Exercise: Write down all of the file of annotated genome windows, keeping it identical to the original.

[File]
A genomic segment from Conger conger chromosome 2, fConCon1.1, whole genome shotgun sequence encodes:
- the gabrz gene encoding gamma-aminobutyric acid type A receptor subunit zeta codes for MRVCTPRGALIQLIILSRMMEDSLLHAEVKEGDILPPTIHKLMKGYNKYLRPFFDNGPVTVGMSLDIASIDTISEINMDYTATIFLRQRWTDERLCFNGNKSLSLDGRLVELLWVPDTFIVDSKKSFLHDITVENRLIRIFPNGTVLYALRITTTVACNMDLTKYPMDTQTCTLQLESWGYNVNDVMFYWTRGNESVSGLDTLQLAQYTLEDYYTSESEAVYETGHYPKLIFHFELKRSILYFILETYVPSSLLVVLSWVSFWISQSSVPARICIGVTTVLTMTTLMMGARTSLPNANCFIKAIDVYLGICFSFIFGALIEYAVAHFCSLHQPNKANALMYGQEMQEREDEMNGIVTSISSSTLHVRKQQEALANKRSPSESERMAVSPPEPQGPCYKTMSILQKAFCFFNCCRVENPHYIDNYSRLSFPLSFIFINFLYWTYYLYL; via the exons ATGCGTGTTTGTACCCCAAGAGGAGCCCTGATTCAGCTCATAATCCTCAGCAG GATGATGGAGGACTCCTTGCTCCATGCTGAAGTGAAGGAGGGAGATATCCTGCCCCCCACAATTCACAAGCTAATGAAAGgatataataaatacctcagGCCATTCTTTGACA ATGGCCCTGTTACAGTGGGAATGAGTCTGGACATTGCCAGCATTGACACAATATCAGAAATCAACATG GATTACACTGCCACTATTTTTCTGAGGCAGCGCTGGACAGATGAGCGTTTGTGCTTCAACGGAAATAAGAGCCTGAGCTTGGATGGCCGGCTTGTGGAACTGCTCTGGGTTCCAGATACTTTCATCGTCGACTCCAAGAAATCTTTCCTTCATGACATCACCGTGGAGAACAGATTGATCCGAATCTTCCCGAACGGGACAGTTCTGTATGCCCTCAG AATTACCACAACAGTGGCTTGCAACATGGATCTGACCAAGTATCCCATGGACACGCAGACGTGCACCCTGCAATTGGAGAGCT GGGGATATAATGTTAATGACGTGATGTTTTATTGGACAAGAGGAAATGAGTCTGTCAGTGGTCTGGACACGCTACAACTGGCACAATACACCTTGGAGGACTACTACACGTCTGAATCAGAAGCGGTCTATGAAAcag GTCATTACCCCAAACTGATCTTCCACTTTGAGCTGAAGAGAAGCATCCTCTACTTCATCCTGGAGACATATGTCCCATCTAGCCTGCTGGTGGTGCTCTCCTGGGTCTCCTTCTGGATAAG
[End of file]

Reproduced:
A genomic segment from Conger conger chromosome 2, fConCon1.1, whole genome shotgun sequence encodes:
- the gabrz gene encoding gamma-aminobutyric acid type A receptor subunit zeta codes for MRVCTPRGALIQLIILSRMMEDSLLHAEVKEGDILPPTIHKLMKGYNKYLRPFFDNGPVTVGMSLDIASIDTISEINMDYTATIFLRQRWTDERLCFNGNKSLSLDGRLVELLWVPDTFIVDSKKSFLHDITVENRLIRIFPNGTVLYALRITTTVACNMDLTKYPMDTQTCTLQLESWGYNVNDVMFYWTRGNESVSGLDTLQLAQYTLEDYYTSESEAVYETGHYPKLIFHFELKRSILYFILETYVPSSLLVVLSWVSFWISQSSVPARICIGVTTVLTMTTLMMGARTSLPNANCFIKAIDVYLGICFSFIFGALIEYAVAHFCSLHQPNKANALMYGQEMQEREDEMNGIVTSISSSTLHVRKQQEALANKRSPSESERMAVSPPEPQGPCYKTMSILQKAFCFFNCCRVENPHYIDNYSRLSFPLSFIFINFLYWTYYLYL; via the exons ATGCGTGTTTGTACCCCAAGAGGAGCCCTGATTCAGCTCATAATCCTCAGCAG GATGATGGAGGACTCCTTGCTCCATGCTGAAGTGAAGGAGGGAGATATCCTGCCCCCCACAATTCACAAGCTAATGAAAGgatataataaatacctcagGCCATTCTTTGACA ATGGCCCTGTTACAGTGGGAATGAGTCTGGACATTGCCAGCATTGACACAATATCAGAAATCAACATG GATTACACTGCCACTATTTTTCTGAGGCAGCGCTGGACAGATGAGCGTTTGTGCTTCAACGGAAATAAGAGCCTGAGCTTGGATGGCCGGCTTGTGGAACTGCTCTGGGTTCCAGATACTTTCATCGTCGACTCCAAGAAATCTTTCCTTCATGACATCACCGTGGAGAACAGATTGATCCGAATCTTCCCGAACGGGACAGTTCTGTATGCCCTCAG AATTACCACAACAGTGGCTTGCAACATGGATCTGACCAAGTATCCCATGGACACGCAGACGTGCACCCTGCAATTGGAGAGCT GGGGATATAATGTTAATGACGTGATGTTTTATTGGACAAGAGGAAATGAGTCTGTCAGTGGTCTGGACACGCTACAACTGGCACAATACACCTTGGAGGACTACTACACGTCTGAATCAGAAGCGGTCTATGAAAcag GTCATTACCCCAAACTGATCTTCCACTTTGAGCTGAAGAGAAGCATCCTCTACTTCATCCTGGAGACATATGTCCCATCTAGCCTGCTGGTGGTGCTCTCCTGGGTCTCCTTCTGGATAAG